Listeners to Mavis Staples’ You Are Not Alone, the latest album from the Chicago gospel legend who achieved crossover success in the early ’70s with The Staple Singers, might at first think they’d slipped an old record into the stereo by mistake. You Are Not Alone opens with “Don’t Knock,” a track written by Staples’ late father, Pops. It’s interpreted by Staples, some fine gospel-harmony backing vocals, and a touring band that includes the fine blues guitarist Rick Holmstrom—whom Staples has taken to calling “Pops Jr.”—as if trying to erase the years between 2010 and 1971. But You Are Not Alone is ultimately timeless rather than retro. Produced with respectful unfussiness by Wilco’s Jeff Tweedy, who penned two fine songs, including the standout title track, the album reveals Staples in full possession of interpretive skills that have only deepened with the years.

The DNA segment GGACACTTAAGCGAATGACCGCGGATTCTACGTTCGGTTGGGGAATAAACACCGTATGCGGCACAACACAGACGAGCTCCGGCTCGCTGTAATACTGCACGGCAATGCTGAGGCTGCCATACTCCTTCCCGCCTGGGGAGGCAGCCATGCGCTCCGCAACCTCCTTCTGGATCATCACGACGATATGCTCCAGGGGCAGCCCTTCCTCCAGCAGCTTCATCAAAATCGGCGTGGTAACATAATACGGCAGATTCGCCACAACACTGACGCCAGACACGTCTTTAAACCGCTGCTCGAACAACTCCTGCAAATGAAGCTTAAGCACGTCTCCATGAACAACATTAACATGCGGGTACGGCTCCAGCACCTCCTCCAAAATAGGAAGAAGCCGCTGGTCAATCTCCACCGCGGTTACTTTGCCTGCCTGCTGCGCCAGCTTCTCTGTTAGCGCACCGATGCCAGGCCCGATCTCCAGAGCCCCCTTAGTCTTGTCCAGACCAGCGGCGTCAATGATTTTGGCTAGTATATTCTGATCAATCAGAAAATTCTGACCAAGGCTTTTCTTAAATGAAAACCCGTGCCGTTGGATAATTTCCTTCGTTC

That’s true whether she’s taking on gospel material or secular numbers. Staples makes both the traditional hymn “In Christ There Is No East Or West” and Credence Clearwater Revival’s “Wrote A Song For Everyone” sound like different variations on the same call for universal tolerance. Staples specializes in uplift, which only makes Randy Newman’s “Losing You” that much more heartbreaking. She makes the line “I guess most of my dreams have come true” ring with disappointment, sure in the knowledge that no amount of earthly pleasure can make up for an impoverished spirit. It’s regretful testimony delivered in a whisper, between spiritual raptures delivered with stormy assurance. It’s the full Staples experience, in other words, and as powerful as ever.